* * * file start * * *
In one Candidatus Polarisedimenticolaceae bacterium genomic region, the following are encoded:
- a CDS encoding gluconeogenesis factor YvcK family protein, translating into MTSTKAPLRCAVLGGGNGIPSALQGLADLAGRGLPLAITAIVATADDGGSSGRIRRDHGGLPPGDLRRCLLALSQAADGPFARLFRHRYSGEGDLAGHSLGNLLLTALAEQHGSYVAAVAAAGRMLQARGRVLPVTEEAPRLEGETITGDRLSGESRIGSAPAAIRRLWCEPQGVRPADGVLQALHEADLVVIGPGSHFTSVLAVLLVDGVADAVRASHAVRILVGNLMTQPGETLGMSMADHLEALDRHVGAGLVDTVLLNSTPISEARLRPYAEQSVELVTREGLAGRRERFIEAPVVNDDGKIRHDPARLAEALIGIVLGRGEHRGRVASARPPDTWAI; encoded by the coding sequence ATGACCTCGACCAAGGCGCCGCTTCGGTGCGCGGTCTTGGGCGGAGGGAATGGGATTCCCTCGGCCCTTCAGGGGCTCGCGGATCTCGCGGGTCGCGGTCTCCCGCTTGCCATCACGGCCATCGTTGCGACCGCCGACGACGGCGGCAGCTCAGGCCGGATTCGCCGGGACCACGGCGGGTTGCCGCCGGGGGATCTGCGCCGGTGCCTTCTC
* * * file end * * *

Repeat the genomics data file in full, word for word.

In one Candidatus Polarisedimenticolaceae bacterium genomic region, the following are encoded:
- a CDS encoding gluconeogenesis factor YvcK family protein, translating into MTSTKAPLRCAVLGGGNGIPSALQGLADLAGRGLPLAITAIVATADDGGSSGRIRRDHGGLPPGDLRRCLLALSQAADGPFARLFRHRYSGEGDLAGHSLGNLLLTALAEQHGSYVAAVAAAGRMLQARGRVLPVTEEAPRLEGETITGDRLSGESRIGSAPAAIRRLWCEPQGVRPADGVLQALHEADLVVIGPGSHFTSVLAVLLVDGVADAVRASHAVRILVGNLMTQPGETLGMSMADHLEALDRHVGAGLVDTVLLNSTPISEARLRPYAEQSVELVTREGLAGRRERFIEAPVVNDDGKIRHDPARLAEALIGIVLGRGEHRGRVASARPPDTWAI; encoded by the coding sequence ATGACCTCGACCAAGGCGCCGCTTCGGTGCGCGGTCTTGGGCGGAGGGAATGGGATTCCCTCGGCCCTTCAGGGGCTCGCGGATCTCGCGGGTCGCGGTCTCCCGCTTGCCATCACGGCCATCGTTGCGACCGCCGACGACGGCGGCAGCTCAGGCCGGATTCGCCGGGACCACGGCGGGTTGCCGCCGGGGGATCTGCGCCGGTGCCTTCTC